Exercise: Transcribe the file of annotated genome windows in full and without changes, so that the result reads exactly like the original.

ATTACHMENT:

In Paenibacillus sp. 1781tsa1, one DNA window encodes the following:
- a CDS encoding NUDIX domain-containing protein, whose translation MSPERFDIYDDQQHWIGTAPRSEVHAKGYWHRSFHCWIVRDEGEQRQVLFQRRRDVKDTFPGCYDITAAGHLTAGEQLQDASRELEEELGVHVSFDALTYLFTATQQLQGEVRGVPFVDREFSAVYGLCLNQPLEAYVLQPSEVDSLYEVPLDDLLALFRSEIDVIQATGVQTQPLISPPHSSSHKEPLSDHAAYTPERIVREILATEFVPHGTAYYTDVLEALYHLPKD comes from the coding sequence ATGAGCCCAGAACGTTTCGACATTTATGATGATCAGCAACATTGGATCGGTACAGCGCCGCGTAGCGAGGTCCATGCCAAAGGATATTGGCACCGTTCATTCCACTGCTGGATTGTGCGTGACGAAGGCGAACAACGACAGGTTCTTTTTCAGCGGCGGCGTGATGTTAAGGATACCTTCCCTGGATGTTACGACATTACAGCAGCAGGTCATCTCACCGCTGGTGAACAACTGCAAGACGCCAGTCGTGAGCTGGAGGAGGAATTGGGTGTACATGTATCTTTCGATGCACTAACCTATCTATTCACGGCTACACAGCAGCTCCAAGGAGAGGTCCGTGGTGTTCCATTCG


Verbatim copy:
In Paenibacillus sp. 1781tsa1, one DNA window encodes the following:
- a CDS encoding NUDIX domain-containing protein, whose translation MSPERFDIYDDQQHWIGTAPRSEVHAKGYWHRSFHCWIVRDEGEQRQVLFQRRRDVKDTFPGCYDITAAGHLTAGEQLQDASRELEEELGVHVSFDALTYLFTATQQLQGEVRGVPFVDREFSAVYGLCLNQPLEAYVLQPSEVDSLYEVPLDDLLALFRSEIDVIQATGVQTQPLISPPHSSSHKEPLSDHAAYTPERIVREILATEFVPHGTAYYTDVLEALYHLPKD comes from the coding sequence ATGAGCCCAGAACGTTTCGACATTTATGATGATCAGCAACATTGGATCGGTACAGCGCCGCGTAGCGAGGTCCATGCCAAAGGATATTGGCACCGTTCATTCCACTGCTGGATTGTGCGTGACGAAGGCGAACAACGACAGGTTCTTTTTCAGCGGCGGCGTGATGTTAAGGATACCTTCCCTGGATGTTACGACATTACAGCAGCAGGTCATCTCACCGCTGGTGAACAACTGCAAGACGCCAGTCGTGAGCTGGAGGAGGAATTGGGTGTACATGTATCTTTCGATGCACTAACCTATCTATTCACGGCTACACAGCAGCTCCAAGGAGAGGTCCGTGGTGTTCCATTCG